Due to the fact that demand for University housing is high, some double rooms in Loschert Hall, Alumni Court South, Martyrs' Court and Queen's Court have been converted to triple rooms. Each student in a triple room will have his/her own bed, desk, and dresser; a special lofted bed has been placed in each room to accommodate the extra furniture. Students living in these converted rooms will pay a reduced rate while living with an additional roommate. All assignments were made based on the date the online housing card was submitted, and, as space becomes available in double and quad rooms, we will offer students assigned to the converted triples the opportunity to de-triple following the same priority. If one of the roommates move out of the triple room into a double or a quad, the housing rate will be recalculated and each student will be assessed the higher double/quad rate effective immediately.

What If My Student Has A Conflict With A Roommate?
We are aware that new living situation can bring with them new challenges for students. The Roommate Conflict Mediation Process is designed to maintain the safety of all who live in the halls and to help students resolve the conflicts they encounter with those with whom they live. It is the responsibility of all who live in our halls to take the lead role in addressing and working on conflicts they may experience, a life skill each Fordham resident may develop in their four years as a student. If a student's own efforts to resolve a conflict have not met with success or if they merely need support or guidance in approaching their roommate or suitemate, the hall staff are present to assist. All staff are extensively trained in helping residents with roommate conflicts and benefit from their own as well as supervisors' experience is handling these rather common situations.

If students cannot resolve a conflict on their own or just want advice, they should first speak to their RA about the conflict and solicit their advice. The RA can offer guidance for residents who plan to approach roommates or suitemates about conflicts and suggest strategies to begin discussion about the issues. Discussion between roommates or suitemates is the first step in the mediation process and is an important prerequisite for further intervention on the part of the staff.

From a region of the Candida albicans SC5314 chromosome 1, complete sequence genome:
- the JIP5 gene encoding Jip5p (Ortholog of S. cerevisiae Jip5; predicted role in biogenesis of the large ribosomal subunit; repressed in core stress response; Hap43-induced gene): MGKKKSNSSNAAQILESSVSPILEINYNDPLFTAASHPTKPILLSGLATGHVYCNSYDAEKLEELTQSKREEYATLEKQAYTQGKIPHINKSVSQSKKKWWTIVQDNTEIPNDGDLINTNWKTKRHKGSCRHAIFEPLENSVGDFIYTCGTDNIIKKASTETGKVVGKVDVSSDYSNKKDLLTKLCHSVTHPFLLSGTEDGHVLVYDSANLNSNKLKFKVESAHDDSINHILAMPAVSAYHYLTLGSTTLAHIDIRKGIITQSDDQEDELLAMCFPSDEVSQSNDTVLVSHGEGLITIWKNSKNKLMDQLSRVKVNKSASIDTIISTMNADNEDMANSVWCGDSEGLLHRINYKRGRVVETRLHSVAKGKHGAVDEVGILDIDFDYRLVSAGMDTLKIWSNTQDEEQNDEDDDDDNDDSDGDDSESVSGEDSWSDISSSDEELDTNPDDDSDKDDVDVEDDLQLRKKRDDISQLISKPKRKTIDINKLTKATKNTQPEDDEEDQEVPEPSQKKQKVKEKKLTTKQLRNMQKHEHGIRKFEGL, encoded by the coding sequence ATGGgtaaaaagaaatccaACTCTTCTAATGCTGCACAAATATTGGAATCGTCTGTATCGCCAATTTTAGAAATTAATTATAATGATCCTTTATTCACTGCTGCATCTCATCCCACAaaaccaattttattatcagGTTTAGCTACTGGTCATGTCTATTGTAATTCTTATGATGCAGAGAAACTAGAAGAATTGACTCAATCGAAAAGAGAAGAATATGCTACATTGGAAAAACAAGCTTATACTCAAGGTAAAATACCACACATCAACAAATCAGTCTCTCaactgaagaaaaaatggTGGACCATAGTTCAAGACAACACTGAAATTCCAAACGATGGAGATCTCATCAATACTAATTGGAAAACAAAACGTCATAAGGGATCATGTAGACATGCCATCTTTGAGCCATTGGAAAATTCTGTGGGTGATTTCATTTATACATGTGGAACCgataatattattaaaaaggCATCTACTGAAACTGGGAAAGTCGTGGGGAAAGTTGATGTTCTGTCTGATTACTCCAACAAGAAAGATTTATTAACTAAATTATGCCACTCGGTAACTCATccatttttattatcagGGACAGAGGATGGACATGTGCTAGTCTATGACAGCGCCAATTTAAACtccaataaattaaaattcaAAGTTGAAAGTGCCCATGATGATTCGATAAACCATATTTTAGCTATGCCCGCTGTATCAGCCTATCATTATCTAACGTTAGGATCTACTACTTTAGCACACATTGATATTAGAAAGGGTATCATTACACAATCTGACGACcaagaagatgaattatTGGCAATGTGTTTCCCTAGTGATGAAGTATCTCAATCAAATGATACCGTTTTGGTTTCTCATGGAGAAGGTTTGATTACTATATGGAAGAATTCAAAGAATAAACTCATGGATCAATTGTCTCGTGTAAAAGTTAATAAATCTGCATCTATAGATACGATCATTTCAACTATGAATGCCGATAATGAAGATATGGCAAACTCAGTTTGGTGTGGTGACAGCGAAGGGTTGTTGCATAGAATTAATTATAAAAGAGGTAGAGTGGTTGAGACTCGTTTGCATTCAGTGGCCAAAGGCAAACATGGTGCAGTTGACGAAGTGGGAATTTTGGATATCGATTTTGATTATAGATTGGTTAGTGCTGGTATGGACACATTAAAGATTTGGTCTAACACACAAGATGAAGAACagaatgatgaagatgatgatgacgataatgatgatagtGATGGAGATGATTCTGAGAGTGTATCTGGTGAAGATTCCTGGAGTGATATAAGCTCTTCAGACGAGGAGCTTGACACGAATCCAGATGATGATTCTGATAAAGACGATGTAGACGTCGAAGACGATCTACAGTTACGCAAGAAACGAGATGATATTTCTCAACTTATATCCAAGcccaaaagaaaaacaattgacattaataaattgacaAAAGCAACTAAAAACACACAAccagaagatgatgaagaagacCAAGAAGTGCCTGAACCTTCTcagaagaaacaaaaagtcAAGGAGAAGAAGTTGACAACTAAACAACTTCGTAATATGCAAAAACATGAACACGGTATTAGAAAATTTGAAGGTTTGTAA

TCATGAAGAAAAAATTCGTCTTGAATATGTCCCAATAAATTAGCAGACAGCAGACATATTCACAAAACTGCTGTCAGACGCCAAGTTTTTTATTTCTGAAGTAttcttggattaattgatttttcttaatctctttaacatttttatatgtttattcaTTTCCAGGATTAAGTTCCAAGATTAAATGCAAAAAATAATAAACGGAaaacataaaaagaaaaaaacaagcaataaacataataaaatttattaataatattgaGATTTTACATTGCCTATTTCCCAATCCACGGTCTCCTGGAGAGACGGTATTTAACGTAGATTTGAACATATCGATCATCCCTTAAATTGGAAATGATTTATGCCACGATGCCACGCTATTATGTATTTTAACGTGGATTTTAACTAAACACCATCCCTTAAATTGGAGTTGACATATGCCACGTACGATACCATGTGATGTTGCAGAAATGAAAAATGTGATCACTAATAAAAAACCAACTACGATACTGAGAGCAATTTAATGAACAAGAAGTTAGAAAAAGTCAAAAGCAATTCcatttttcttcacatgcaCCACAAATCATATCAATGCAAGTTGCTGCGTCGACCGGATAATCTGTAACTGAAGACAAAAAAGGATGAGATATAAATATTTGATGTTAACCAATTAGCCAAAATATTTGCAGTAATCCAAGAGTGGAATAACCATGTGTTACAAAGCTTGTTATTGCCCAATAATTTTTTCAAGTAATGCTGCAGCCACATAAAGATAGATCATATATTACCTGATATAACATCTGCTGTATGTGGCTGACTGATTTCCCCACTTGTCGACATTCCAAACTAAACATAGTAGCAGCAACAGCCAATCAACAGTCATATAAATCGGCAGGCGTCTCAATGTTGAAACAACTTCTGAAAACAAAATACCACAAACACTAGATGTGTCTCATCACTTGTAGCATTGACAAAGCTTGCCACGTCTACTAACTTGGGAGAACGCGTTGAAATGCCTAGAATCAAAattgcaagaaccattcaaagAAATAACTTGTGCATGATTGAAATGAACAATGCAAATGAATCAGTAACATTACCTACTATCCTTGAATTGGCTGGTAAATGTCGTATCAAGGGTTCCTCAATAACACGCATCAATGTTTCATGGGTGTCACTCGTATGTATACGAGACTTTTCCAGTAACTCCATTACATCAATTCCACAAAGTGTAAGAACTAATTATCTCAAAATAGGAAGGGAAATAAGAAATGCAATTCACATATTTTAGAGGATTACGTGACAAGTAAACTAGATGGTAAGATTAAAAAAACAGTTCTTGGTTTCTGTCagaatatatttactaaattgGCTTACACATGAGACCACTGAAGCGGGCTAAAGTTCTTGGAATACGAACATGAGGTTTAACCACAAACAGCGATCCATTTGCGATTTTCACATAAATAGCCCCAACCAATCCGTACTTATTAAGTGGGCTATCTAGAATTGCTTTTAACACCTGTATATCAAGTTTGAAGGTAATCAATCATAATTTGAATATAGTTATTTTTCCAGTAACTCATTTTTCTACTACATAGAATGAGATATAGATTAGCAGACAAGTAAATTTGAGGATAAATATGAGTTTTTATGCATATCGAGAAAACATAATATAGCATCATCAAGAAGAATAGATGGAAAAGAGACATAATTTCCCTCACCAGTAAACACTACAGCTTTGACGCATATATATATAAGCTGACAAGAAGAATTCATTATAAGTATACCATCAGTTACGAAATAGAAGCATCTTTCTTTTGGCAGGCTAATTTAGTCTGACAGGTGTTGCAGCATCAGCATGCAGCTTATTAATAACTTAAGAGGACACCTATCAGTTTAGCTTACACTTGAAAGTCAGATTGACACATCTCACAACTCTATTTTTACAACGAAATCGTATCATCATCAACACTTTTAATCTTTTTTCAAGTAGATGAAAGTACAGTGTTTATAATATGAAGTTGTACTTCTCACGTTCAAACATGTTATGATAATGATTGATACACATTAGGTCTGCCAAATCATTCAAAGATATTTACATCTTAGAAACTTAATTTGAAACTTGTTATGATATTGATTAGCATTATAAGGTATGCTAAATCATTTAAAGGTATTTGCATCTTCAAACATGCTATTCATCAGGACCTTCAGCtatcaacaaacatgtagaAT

Commonly, emotions in a conflict run high and sometimes interfere with immediate resolution. RAs are trained to mediate conflicts and will commonly call the roommates or suitemates together to discuss these problems in a civil and mediated environment.

Common conflicts include disputes over scheduled sleep, study, and socializing time in the room or suite; conflict over shared facilities and space in the room; and arguments related to the preferred levels of cleanliness or noise level.

After monitoring the progress of mediation, the RD (the RAs' supervisor) decides whether a room change for a student is in order or if more work should be done by the roommates or suitemates. Unless extraordinary circumstances exist (such as a threat to anyone involved) a room change will only be considered once the roommates or suitemates are judged to have made a good faith effort to resolve the conflict and only when the change has been requested by the student him or herself. Throughout the mediation process, the RA and RD meet to discuss the particulars of each case.